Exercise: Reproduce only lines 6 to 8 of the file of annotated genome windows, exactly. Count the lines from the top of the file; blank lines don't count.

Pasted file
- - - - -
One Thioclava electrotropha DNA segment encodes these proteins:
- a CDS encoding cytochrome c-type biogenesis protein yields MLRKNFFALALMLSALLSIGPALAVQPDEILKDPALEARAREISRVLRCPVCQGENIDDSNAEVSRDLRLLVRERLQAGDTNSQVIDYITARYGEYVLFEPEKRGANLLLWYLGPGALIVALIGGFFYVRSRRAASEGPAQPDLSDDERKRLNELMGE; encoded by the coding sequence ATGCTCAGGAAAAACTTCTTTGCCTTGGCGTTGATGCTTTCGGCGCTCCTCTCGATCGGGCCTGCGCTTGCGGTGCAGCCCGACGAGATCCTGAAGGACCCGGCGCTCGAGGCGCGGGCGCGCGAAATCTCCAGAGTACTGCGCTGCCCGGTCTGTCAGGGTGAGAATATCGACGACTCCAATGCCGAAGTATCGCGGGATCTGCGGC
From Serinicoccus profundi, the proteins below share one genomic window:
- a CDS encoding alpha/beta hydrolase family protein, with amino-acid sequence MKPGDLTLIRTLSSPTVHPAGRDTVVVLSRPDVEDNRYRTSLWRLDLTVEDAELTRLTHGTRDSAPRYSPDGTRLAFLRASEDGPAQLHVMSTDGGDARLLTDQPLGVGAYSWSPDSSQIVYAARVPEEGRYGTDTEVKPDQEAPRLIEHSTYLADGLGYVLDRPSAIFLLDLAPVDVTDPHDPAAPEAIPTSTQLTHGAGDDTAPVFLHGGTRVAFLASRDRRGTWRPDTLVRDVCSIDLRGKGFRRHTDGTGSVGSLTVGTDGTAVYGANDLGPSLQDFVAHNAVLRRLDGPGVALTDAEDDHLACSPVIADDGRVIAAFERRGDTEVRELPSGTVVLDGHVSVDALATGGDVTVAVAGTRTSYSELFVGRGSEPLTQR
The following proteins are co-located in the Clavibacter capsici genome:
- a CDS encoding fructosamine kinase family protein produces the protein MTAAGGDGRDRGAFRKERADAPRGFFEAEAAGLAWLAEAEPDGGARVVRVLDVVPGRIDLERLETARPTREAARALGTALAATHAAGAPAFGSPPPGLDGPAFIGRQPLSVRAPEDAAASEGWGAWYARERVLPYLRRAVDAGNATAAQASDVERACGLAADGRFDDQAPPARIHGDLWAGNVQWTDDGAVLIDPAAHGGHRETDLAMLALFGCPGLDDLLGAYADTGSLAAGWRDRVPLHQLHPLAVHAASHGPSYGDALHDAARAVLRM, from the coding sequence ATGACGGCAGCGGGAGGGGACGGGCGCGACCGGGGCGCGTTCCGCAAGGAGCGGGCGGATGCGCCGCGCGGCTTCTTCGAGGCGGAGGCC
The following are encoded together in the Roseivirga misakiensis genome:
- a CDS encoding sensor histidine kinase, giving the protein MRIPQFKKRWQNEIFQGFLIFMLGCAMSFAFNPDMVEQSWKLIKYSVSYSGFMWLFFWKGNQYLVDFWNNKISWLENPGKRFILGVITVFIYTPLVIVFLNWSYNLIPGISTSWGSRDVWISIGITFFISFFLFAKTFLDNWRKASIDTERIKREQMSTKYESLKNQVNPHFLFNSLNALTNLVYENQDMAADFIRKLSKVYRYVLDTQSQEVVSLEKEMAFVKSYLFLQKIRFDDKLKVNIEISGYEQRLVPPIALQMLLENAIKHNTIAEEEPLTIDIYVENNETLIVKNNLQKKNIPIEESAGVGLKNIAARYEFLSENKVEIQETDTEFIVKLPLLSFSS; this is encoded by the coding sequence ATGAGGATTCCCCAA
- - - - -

- a CDS encoding fructosamine kinase family protein produces the protein MTAAGGDGRDRGAFRKERADAPRGFFEAEAAGLAWLAEAEPDGGARVVRVLDVVPGRIDLERLETARPTREAARALGTALAATHAAGAPAFGSPPPGLDGPAFIGRQPLSVRAPEDAAASEGWGAWYARERVLPYLRRAVDAGNATAAQASDVERACGLAADGRFDDQAPPARIHGDLWAGNVQWTDDGAVLIDPAAHGGHRETDLAMLALFGCPGLDDLLGAYADTGSLAAGWRDRVPLHQLHPLAVHAASHGPSYGDALHDAARAVLRM, from the coding sequence ATGACGGCAGCGGGAGGGGACGGGCGCGACCGGGGCGCGTTCCGCAAGGAGCGGGCGGATGCGCCGCGCGGCTTCTTCGAGGCGGAGGCC
The following are encoded together in the Roseivirga misakiensis genome:
- a CDS encoding sensor histidine kinase, giving the protein MRIPQFKKRWQNEIFQGFLIFMLGCAMSFAFNPDMVEQSWKLIKYSVSYSGFMWLFFWKGNQYLVDFWNNKISWLENPGKRFILGVITVFIYTPLVIVFLNWSYNLIPGISTSWGSRDVWISIGITFFISFFLFAKTFLDNWRKASIDTERIKREQMSTKYESLKNQVNPHFLFNSLNALTNLVYENQDMAADFIRKLSKVYRYVLDTQSQEVVSLEKEMAFVKSYLFLQKIRFDDKLKVNIEISGYEQRLVPPIALQMLLENAIKHNTIAEEEPLTIDIYVENNETLIVKNNLQKKNIPIEESAGVGLKNIAARYEFLSENKVEIQETDTEFIVKLPLLSFSS; this is encoded by the coding sequence ATGAGGATTCCCCAA